I was standing in the check-out line at a clothing store this morning buying a new shirt and it hit me that this could possibly be the last time I get to shop for this body as I know it, in this size and shape. My surgery of radical mastectomy/bi-lateral mastectomy/hysterectomy has been scheduled for October 2nd, 2009 which is less than a month away and I think I am just beginning to realize what this means. Since my diagnosis in April ’09 I have been consumed with staying positive in the midst of all the IBC negativity, having chemotherapy and a mirage of new drugs along with it, trying to be a normal mom to my 2 year old and now 4 year old and a decently normal wife to my husband. I thought I was doing a good job of it all, including truly facing what I’m dealing with, except I don’t think I really knew what the surgery meant. I think most women on this site have had a mastectomy, so I know it is fairly common and that’s what I focused on. But the new reality of not having my breasts anymore is surreal and terrifying. My body is going to change. I don’t know that I am mentally or emotionally prepared for that change yet. I admit it. I know that I need to focus on the purpose of the surgery- to make me cancer free- and I will do that but I can’t help but be saddened at the forced changes. I do take comfort in knowing I will have reconstruction at some point, for IBCers it isn’t right away usually and I am expecting it to be about a year out from what my doctors tell me. I have read most of the stories on here about ‘foobs’ and the different choices everyone has made with fascination, but I realize also with distance. I didn’t relate to it so it was easy to read. I am blessed to have ‘met’ amazingly strong women on this site and in person who have done it before me, and it’s your stories that give me strength to at least try not to focus on my fears and instead think about the future. I want other newbies to know that it’s OK to acknowledge our fears-and this surgery is just as scary as IBC istelf to me- but we have to try not to let them take over. I keep picturing this time next year when reconstruction is done, when I will hopefully be finished with Herceptin every 3 weeks, and my son will be starting kindergarten. My daughter will be 3 and a half and it will be just us at home for the first time- now that’s exciting stuff I want to be around for, and thinking of these things makes the surgery worth it. I have 3 more chemos to go, I was supposed to have it this week but the kids got me sick and I was unable to. Then I consider myself halfway done with treatment, which sounds pretty awesome when taking it one day at a time.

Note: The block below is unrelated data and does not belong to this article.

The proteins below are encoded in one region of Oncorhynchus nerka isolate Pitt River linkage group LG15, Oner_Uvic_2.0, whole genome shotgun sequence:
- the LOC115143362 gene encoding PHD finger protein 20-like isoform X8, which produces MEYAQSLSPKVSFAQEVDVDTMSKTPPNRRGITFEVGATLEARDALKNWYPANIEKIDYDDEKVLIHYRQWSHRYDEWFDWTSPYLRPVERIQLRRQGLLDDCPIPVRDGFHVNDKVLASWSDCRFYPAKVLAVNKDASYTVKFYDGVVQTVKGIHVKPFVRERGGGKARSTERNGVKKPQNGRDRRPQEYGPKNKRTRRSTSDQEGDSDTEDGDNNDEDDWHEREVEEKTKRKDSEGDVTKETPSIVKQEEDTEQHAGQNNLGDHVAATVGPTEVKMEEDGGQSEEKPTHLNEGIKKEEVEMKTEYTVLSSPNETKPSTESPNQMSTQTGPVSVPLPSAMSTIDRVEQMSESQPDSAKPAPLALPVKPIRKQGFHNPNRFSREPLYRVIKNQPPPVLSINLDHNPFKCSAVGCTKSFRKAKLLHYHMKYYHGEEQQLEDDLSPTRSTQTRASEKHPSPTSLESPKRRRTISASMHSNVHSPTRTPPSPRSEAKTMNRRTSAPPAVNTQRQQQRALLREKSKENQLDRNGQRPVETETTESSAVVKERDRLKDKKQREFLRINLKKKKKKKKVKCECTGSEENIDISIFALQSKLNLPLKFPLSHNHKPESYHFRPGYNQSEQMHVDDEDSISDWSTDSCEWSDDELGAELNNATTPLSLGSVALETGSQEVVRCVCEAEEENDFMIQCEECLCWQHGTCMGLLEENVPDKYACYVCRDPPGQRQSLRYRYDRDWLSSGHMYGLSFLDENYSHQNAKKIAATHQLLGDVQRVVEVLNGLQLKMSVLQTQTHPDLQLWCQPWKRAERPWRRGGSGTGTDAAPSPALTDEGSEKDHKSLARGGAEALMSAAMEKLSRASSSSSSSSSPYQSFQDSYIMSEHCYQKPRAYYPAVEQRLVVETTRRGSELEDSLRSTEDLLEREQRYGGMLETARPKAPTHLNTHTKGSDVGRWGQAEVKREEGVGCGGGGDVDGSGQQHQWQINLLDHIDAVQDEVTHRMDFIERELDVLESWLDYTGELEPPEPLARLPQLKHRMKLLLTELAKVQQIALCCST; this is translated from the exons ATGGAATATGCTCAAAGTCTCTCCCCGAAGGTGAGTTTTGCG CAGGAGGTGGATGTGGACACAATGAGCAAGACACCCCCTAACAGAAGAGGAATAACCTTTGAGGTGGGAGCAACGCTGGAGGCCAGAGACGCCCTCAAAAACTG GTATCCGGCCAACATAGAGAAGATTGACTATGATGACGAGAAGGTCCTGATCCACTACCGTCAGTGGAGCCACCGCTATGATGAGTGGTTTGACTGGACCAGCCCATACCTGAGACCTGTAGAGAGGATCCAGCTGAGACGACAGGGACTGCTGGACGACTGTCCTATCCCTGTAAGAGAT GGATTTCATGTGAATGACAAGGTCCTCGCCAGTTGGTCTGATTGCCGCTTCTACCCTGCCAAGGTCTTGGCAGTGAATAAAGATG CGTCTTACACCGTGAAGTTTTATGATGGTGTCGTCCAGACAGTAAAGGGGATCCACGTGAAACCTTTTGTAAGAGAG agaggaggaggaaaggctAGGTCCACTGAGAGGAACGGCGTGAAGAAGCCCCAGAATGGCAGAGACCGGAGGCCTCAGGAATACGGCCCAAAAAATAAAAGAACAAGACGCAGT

(ps I don’t know if this post makes any sense, my brain is so weird from the new drug doc put me on last week to help with the hysterectomy hormone issues but I tried:)